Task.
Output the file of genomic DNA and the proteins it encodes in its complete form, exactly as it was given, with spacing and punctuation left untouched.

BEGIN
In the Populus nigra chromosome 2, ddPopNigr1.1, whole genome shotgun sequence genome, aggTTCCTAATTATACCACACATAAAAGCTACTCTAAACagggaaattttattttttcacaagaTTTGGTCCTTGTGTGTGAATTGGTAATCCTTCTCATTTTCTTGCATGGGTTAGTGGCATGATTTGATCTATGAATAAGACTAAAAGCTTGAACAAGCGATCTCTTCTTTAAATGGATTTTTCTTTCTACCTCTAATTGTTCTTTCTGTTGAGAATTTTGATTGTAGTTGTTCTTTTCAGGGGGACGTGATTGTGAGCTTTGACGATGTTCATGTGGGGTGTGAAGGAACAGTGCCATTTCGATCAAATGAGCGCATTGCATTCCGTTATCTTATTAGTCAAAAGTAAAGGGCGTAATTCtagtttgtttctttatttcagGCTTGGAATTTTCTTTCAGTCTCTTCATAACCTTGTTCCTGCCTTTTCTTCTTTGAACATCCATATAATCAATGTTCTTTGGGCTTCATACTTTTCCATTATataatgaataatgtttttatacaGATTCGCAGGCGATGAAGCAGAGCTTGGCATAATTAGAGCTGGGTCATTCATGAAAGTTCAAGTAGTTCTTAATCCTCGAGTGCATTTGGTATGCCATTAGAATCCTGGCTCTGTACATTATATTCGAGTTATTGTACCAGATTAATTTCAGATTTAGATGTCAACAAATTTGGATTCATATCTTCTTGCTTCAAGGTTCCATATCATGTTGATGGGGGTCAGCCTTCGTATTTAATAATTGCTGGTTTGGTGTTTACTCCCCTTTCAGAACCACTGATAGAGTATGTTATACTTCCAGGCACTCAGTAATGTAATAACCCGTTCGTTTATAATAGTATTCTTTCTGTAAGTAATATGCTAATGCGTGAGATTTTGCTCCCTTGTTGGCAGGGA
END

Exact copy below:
In the Populus nigra chromosome 2, ddPopNigr1.1, whole genome shotgun sequence genome, aggTTCCTAATTATACCACACATAAAAGCTACTCTAAACagggaaattttattttttcacaagaTTTGGTCCTTGTGTGTGAATTGGTAATCCTTCTCATTTTCTTGCATGGGTTAGTGGCATGATTTGATCTATGAATAAGACTAAAAGCTTGAACAAGCGATCTCTTCTTTAAATGGATTTTTCTTTCTACCTCTAATTGTTCTTTCTGTTGAGAATTTTGATTGTAGTTGTTCTTTTCAGGGGGACGTGATTGTGAGCTTTGACGATGTTCATGTGGGGTGTGAAGGAACAGTGCCATTTCGATCAAATGAGCGCATTGCATTCCGTTATCTTATTAGTCAAAAGTAAAGGGCGTAATTCtagtttgtttctttatttcagGCTTGGAATTTTCTTTCAGTCTCTTCATAACCTTGTTCCTGCCTTTTCTTCTTTGAACATCCATATAATCAATGTTCTTTGGGCTTCATACTTTTCCATTATataatgaataatgtttttatacaGATTCGCAGGCGATGAAGCAGAGCTTGGCATAATTAGAGCTGGGTCATTCATGAAAGTTCAAGTAGTTCTTAATCCTCGAGTGCATTTGGTATGCCATTAGAATCCTGGCTCTGTACATTATATTCGAGTTATTGTACCAGATTAATTTCAGATTTAGATGTCAACAAATTTGGATTCATATCTTCTTGCTTCAAGGTTCCATATCATGTTGATGGGGGTCAGCCTTCGTATTTAATAATTGCTGGTTTGGTGTTTACTCCCCTTTCAGAACCACTGATAGAGTATGTTATACTTCCAGGCACTCAGTAATGTAATAACCCGTTCGTTTATAATAGTATTCTTTCTGTAAGTAATATGCTAATGCGTGAGATTTTGCTCCCTTGTTGGCAGGGA